But I criticize myself for my laziness.  Vegeing in front of  TV, or letting classic rock pass time is a cheat of the soul.  Now we can’t and shouldn’t only listen to Beethoven or read Shakespeare or David Hume.  But I need to rise to Beethoven’s intonation in some moments.  My life is blessed when I do listen to him.  Or when I am able to read Shakespeare.  Hume isn’t hard, he just requires a lot of time.  And the point is, I need to make time for them all.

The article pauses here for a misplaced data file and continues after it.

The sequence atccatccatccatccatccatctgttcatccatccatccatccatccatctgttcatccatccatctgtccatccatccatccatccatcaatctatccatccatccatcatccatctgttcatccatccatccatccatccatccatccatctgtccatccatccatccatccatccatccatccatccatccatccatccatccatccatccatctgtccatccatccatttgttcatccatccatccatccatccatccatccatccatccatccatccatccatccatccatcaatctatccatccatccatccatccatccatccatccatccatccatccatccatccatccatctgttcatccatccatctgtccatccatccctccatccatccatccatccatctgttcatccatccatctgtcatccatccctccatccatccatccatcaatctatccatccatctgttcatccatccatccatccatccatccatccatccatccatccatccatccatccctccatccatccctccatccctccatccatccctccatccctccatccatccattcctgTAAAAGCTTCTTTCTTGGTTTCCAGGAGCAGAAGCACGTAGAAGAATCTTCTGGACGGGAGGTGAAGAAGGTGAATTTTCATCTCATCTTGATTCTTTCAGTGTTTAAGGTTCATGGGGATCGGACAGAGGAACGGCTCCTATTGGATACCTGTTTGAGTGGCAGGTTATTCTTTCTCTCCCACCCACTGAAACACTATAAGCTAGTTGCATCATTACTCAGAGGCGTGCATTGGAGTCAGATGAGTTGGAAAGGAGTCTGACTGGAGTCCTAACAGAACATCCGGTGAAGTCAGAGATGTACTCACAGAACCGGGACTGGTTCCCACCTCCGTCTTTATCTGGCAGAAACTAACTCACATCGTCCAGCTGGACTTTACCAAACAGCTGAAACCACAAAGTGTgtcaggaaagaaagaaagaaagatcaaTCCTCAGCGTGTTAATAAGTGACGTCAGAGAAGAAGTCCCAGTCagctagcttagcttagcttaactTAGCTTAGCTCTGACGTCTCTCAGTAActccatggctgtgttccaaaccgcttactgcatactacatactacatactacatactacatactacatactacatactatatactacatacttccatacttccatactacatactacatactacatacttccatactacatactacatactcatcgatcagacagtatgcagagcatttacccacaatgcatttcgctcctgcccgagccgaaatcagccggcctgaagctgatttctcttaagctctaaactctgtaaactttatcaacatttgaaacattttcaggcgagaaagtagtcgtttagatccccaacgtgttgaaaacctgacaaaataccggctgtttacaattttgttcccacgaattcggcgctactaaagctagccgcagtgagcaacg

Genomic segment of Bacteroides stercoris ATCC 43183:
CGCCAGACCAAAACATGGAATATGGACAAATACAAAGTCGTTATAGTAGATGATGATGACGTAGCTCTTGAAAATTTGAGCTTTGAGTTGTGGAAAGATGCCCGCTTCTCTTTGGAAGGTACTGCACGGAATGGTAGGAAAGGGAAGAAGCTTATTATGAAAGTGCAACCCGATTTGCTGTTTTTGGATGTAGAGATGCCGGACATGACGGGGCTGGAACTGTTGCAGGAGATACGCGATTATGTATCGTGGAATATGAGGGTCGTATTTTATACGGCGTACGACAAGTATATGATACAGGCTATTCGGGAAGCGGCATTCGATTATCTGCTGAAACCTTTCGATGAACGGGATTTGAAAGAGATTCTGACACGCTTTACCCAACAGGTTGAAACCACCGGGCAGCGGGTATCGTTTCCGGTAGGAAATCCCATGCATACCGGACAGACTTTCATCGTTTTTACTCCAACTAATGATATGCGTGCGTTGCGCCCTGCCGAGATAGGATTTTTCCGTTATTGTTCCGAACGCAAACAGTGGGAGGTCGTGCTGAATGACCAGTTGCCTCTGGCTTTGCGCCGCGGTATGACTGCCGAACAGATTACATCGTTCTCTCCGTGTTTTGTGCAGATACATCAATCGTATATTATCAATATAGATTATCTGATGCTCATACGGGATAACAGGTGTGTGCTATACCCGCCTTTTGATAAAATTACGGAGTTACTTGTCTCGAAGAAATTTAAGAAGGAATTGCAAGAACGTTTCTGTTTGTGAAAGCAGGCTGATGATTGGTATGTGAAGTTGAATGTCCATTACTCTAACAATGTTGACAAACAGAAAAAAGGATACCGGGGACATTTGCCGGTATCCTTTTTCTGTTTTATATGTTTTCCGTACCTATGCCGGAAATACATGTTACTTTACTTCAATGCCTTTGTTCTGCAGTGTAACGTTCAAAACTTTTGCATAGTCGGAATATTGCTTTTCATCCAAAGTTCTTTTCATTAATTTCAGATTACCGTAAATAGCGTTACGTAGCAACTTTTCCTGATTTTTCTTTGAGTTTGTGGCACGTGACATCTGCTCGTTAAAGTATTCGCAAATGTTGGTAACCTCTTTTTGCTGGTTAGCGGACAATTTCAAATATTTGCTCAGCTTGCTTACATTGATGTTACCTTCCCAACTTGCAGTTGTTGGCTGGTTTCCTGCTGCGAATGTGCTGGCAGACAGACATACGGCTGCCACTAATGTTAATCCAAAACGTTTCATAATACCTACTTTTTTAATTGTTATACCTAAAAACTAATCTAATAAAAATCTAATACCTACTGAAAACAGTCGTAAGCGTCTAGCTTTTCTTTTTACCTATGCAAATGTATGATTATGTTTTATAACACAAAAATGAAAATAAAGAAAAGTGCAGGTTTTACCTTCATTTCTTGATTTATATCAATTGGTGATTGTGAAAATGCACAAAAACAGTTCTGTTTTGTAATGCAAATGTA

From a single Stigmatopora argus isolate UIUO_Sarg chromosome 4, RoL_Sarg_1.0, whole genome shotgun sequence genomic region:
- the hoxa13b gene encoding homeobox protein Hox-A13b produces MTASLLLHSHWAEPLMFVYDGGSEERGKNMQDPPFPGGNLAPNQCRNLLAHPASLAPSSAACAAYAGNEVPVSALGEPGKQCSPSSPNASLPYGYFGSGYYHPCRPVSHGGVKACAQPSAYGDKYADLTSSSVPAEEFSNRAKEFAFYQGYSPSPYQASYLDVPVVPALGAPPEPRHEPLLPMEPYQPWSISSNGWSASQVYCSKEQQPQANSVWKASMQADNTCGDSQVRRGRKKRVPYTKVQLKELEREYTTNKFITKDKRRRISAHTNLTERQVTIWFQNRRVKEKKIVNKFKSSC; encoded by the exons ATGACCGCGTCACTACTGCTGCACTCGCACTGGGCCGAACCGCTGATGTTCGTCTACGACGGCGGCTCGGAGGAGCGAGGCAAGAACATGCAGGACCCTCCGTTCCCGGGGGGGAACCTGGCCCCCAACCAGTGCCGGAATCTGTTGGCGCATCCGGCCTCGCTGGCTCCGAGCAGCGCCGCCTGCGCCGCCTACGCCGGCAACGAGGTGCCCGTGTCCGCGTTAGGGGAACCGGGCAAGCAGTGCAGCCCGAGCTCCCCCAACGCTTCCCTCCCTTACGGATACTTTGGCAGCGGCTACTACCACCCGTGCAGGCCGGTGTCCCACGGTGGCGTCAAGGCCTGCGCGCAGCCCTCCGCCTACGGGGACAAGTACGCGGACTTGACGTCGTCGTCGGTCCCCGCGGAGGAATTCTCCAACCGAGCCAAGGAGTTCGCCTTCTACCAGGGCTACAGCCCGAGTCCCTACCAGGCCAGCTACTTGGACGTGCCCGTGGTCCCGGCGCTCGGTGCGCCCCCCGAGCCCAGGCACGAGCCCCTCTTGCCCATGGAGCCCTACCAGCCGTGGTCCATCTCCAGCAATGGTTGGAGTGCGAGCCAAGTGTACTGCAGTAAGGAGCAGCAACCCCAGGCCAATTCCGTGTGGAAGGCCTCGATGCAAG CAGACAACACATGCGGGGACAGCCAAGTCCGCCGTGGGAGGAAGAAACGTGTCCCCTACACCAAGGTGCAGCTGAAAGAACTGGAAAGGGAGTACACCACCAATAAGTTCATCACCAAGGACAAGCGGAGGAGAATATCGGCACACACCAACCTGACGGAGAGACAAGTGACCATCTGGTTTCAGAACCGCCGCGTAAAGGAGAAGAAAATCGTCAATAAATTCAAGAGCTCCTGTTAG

Erik Erikson writes about a late stage of development called “Generativity versus Stagnation.”  It’s a stage in life when we are concerned with passing on wisdom to the next generation.  It seems to be hitting me.  Symphony halls can’t make a go of classics, so they are playing “pops” and other light music to keep their doors open.  In my hometown, it’s hard to find concerts that I want to go to, meaning Bach, Beethoven, Ravel, Copeland, et. al.  I talked with a biology student who was forced to read Shakespeare.  She complained to me why they wouldn’t let her read something more contemporary.  Jazz venues are closing.  Two undergraduate girls at a prestigious university couldn’t tell me who came first, Moses or Jesus.  While my personal problem is getting my lazy butt up to giving Beethoven the listening he deserves, my fear for society is that all these things are being sloughed off by indifference, apathy, ignorance.